In British Columbia, a heavily-forested, remote highway that cuts across Canada to the Pacific Ocean has seen as many as 50 women disappear over the past 50 years, many of whom were never found or heard from again. Almost all of the women were aboriginal, walking or hitchhiking along the road when they disappeared, and together represent just a fraction of the cases of missing indigenous women throughout the country. The Royal Canadian Mounted Police estimates the number of cases to be about 1,200, while the Native Women’s Association of Canada suggests there could be as many as 4,000, according to The New York Times, assigned a reporter and photographer to travel Highway 16 for a story about Canada’s indigenous communities. Prime Minister Justin Trudeau launched a $31 million national inquiry into the disappearances as part of his plan for a “total renewal” of the tense relationship between the government and indigenous citizens among alleged mistreatment, racism, and sexism by police and little help from government services after disappearances.
Along Highway 16, indigenous communities struggling with economic hardship and alienation are visible, according to the Times story. Roadside signs warn girls not to walk or hitchhike along the highway.
“The trees are really dense here, so if you’re looking for someone, it’s pretty hard to find them,” Brenda Wilson of the Carrier Sekani Family Services and the sister of one of the victims told the paper.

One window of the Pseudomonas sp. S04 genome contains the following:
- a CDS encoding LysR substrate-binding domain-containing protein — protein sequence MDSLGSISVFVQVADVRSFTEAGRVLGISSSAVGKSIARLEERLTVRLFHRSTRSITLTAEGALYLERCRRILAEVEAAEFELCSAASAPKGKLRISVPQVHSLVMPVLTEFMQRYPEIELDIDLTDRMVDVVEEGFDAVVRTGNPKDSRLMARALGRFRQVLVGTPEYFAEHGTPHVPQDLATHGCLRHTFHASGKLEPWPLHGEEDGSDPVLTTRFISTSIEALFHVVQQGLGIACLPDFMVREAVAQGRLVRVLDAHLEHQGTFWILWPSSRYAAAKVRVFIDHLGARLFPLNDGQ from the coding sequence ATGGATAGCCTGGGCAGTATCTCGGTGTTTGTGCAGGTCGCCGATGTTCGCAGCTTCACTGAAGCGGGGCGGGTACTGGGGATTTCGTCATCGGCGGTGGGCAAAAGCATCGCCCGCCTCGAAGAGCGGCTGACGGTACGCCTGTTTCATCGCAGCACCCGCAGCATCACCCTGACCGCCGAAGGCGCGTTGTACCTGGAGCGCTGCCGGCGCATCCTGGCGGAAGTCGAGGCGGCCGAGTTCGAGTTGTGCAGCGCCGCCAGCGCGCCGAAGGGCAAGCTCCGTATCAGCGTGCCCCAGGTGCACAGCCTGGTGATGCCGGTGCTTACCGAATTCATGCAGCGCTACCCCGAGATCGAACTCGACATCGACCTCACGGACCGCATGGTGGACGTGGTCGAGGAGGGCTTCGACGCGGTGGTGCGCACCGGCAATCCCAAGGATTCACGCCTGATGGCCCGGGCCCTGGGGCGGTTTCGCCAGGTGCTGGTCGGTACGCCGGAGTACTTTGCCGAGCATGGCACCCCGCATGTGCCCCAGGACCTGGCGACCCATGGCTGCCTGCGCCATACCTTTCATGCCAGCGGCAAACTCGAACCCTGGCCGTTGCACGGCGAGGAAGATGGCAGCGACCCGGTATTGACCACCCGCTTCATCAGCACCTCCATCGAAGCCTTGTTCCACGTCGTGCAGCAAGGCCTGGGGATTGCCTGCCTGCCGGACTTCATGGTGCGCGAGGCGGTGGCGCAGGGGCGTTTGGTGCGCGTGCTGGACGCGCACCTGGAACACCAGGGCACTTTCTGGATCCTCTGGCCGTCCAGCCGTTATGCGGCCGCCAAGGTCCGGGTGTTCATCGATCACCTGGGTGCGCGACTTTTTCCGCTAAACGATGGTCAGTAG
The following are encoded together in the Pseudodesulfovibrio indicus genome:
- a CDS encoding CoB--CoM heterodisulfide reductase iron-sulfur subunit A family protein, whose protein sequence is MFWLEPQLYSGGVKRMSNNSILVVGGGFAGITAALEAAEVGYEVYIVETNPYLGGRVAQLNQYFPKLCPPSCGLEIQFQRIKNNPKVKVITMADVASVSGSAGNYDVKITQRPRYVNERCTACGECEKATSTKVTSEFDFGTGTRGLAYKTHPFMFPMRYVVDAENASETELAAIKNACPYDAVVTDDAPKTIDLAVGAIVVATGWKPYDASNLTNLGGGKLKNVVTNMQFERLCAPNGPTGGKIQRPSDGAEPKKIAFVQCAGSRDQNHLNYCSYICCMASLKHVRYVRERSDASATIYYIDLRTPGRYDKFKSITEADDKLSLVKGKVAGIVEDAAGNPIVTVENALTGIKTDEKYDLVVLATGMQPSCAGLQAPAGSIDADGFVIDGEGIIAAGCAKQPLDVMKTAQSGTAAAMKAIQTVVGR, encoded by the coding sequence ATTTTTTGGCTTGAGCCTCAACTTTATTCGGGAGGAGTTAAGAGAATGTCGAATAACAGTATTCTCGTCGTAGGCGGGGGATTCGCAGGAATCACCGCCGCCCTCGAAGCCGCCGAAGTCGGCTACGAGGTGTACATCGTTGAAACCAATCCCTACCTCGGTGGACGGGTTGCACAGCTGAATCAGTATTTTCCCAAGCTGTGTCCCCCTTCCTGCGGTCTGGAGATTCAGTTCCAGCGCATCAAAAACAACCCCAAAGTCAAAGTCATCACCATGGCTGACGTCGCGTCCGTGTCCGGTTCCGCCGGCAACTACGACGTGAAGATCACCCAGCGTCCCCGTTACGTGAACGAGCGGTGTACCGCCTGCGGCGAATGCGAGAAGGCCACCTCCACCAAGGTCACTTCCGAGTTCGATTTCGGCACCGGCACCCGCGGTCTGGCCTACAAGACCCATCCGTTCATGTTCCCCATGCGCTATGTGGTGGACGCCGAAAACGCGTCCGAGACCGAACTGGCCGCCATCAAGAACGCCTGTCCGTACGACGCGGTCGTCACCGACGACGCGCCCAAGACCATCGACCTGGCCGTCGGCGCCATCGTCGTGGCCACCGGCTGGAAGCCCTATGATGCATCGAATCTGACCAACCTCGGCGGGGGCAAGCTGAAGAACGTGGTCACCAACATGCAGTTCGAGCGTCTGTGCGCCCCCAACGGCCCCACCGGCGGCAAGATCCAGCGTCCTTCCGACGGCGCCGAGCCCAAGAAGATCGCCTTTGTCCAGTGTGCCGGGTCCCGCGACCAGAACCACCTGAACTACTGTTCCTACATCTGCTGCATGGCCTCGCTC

“The stories made us cautious,” Rochelle Joseph, an unemployed 21-year-old walking along the road, said, noting her fear of a serial killer. “He’s probably still out there.”
Canadian Minister of Indigenous and Northern Affairs Carolyn Bennett, who is leading an inquiry into the thousands of missing indigenous women at the direction of Prime Minister Justin Trudeau, appeared at the Women in the World New York Summit to discuss the ongoing issue of its treatment of indigenous women throughout the decades. Bennett described the problem as “Canada’s secretive shame,” and explained that in schools, “none” of the country’s 96 percent non-indigenous students learned about this history, or its effects.
Read the full story at The New York Times.